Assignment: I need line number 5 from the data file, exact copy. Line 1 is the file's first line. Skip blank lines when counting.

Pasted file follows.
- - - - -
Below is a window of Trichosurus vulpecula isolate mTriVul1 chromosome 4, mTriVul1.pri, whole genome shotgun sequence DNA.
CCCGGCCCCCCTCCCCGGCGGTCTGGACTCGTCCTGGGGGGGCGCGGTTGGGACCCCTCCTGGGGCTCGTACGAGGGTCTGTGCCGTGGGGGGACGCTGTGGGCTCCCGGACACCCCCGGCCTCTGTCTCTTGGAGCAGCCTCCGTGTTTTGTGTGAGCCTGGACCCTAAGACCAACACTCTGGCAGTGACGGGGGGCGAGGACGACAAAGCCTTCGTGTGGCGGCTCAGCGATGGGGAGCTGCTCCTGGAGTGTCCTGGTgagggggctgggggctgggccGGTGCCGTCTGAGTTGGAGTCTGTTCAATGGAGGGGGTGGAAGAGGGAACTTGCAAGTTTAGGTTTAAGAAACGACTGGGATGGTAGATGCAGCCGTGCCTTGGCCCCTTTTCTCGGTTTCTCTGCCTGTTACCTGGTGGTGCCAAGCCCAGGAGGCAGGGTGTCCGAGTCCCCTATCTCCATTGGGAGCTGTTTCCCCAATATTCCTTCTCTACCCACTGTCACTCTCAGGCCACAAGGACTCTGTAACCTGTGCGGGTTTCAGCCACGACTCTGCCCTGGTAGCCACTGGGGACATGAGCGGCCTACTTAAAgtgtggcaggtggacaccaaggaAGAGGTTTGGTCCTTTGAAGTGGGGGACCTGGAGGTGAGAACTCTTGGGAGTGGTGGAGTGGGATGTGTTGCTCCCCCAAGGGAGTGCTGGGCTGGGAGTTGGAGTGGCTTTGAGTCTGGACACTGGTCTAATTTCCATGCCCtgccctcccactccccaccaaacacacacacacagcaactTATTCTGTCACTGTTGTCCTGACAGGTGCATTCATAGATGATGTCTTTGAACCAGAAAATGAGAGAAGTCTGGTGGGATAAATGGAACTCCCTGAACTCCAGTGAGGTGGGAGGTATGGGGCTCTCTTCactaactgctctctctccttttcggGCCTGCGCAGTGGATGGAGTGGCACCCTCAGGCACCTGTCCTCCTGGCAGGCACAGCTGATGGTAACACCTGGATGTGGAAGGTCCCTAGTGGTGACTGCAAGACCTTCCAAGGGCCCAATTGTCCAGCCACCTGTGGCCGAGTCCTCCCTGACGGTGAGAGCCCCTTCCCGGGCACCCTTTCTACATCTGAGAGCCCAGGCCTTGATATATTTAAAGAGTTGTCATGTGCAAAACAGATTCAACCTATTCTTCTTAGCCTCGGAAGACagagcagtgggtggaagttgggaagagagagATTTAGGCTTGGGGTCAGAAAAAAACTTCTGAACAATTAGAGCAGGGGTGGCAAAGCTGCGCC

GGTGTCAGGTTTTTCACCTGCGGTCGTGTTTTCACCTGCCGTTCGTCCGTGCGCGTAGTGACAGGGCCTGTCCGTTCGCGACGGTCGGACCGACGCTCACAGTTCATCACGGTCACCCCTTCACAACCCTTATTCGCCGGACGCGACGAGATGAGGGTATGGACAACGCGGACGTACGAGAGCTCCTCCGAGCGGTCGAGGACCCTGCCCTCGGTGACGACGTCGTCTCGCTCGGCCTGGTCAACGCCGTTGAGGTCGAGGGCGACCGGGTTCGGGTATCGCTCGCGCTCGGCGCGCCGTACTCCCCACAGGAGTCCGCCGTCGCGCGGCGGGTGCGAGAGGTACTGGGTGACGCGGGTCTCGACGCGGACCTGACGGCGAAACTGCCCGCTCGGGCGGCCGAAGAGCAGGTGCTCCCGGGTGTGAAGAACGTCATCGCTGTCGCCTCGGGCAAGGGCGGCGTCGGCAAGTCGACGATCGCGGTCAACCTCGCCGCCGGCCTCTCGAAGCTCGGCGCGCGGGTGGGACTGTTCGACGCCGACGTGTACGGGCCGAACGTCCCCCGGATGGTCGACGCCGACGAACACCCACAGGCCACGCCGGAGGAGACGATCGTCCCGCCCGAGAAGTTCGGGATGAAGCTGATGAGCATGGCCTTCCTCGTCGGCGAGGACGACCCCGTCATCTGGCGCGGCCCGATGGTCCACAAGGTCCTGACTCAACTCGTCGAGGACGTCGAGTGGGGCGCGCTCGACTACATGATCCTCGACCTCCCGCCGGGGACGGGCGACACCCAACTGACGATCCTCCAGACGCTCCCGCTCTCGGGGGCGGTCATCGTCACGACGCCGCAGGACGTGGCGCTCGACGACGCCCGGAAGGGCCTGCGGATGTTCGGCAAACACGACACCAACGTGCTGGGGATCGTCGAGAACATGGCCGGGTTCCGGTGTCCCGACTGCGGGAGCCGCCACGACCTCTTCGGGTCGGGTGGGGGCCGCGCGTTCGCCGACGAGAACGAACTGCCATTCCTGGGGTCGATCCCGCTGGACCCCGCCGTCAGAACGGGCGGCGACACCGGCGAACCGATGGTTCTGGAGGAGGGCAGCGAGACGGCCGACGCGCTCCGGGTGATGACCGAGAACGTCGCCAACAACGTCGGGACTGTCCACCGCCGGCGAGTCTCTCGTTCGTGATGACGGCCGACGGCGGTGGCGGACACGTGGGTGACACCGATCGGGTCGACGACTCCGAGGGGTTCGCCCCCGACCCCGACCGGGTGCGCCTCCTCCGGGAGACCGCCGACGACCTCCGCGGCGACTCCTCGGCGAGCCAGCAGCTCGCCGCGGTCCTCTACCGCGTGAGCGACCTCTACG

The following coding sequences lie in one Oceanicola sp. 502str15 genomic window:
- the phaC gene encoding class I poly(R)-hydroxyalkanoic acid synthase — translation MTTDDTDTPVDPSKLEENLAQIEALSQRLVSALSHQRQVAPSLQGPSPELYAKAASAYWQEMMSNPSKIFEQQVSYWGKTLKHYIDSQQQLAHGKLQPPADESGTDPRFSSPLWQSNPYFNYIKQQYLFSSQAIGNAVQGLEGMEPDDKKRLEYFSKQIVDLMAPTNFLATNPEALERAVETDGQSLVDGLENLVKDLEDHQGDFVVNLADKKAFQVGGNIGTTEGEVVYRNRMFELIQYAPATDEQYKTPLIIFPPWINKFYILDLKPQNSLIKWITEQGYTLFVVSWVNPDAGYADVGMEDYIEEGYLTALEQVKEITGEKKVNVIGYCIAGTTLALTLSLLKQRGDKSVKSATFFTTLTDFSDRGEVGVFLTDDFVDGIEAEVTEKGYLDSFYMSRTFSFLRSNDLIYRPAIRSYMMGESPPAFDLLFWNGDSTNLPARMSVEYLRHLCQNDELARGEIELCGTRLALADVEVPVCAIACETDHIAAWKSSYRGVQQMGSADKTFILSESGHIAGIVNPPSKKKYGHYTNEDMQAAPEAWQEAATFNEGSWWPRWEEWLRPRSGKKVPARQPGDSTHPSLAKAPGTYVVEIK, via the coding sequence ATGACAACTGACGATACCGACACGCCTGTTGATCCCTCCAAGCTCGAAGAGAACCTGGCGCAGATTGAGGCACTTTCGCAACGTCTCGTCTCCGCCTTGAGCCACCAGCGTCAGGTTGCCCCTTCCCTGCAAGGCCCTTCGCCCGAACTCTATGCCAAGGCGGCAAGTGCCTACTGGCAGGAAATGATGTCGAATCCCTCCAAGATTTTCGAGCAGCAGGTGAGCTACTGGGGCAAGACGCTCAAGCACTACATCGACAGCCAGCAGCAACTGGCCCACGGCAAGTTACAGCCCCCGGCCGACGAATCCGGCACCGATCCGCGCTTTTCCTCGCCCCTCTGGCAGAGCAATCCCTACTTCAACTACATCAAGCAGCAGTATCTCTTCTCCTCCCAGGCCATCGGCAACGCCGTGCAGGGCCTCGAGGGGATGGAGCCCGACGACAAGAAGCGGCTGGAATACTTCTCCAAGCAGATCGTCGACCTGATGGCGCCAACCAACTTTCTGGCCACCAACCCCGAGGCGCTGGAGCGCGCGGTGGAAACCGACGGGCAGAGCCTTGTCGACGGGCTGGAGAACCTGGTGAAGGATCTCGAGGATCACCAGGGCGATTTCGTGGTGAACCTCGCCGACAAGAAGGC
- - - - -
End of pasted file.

- the phaC gene encoding class I poly(R)-hydroxyalkanoic acid synthase — translation MTTDDTDTPVDPSKLEENLAQIEALSQRLVSALSHQRQVAPSLQGPSPELYAKAASAYWQEMMSNPSKIFEQQVSYWGKTLKHYIDSQQQLAHGKLQPPADESGTDPRFSSPLWQSNPYFNYIKQQYLFSSQAIGNAVQGLEGMEPDDKKRLEYFSKQIVDLMAPTNFLATNPEALERAVETDGQSLVDGLENLVKDLEDHQGDFVVNLADKKAFQVGGNIGTTEGEVVYRNRMFELIQYAPATDEQYKTPLIIFPPWINKFYILDLKPQNSLIKWITEQGYTLFVVSWVNPDAGYADVGMEDYIEEGYLTALEQVKEITGEKKVNVIGYCIAGTTLALTLSLLKQRGDKSVKSATFFTTLTDFSDRGEVGVFLTDDFVDGIEAEVTEKGYLDSFYMSRTFSFLRSNDLIYRPAIRSYMMGESPPAFDLLFWNGDSTNLPARMSVEYLRHLCQNDELARGEIELCGTRLALADVEVPVCAIACETDHIAAWKSSYRGVQQMGSADKTFILSESGHIAGIVNPPSKKKYGHYTNEDMQAAPEAWQEAATFNEGSWWPRWEEWLRPRSGKKVPARQPGDSTHPSLAKAPGTYVVEIK, via the coding sequence ATGACAACTGACGATACCGACACGCCTGTTGATCCCTCCAAGCTCGAAGAGAACCTGGCGCAGATTGAGGCACTTTCGCAACGTCTCGTCTCCGCCTTGAGCCACCAGCGTCAGGTTGCCCCTTCCCTGCAAGGCCCTTCGCCCGAACTCTATGCCAAGGCGGCAAGTGCCTACTGGCAGGAAATGATGTCGAATCCCTCCAAGATTTTCGAGCAGCAGGTGAGCTACTGGGGCAAGACGCTCAAGCACTACATCGACAGCCAGCAGCAACTGGCCCACGGCAAGTTACAGCCCCCGGCCGACGAATCCGGCACCGATCCGCGCTTTTCCTCGCCCCTCTGGCAGAGCAATCCCTACTTCAACTACATCAAGCAGCAGTATCTCTTCTCCTCCCAGGCCATCGGCAACGCCGTGCAGGGCCTCGAGGGGATGGAGCCCGACGACAAGAAGCGGCTGGAATACTTCTCCAAGCAGATCGTCGACCTGATGGCGCCAACCAACTTTCTGGCCACCAACCCCGAGGCGCTGGAGCGCGCGGTGGAAACCGACGGGCAGAGCCTTGTCGACGGGCTGGAGAACCTGGTGAAGGATCTCGAGGATCACCAGGGCGATTTCGTGGTGAACCTCGCCGACAAGAAGGC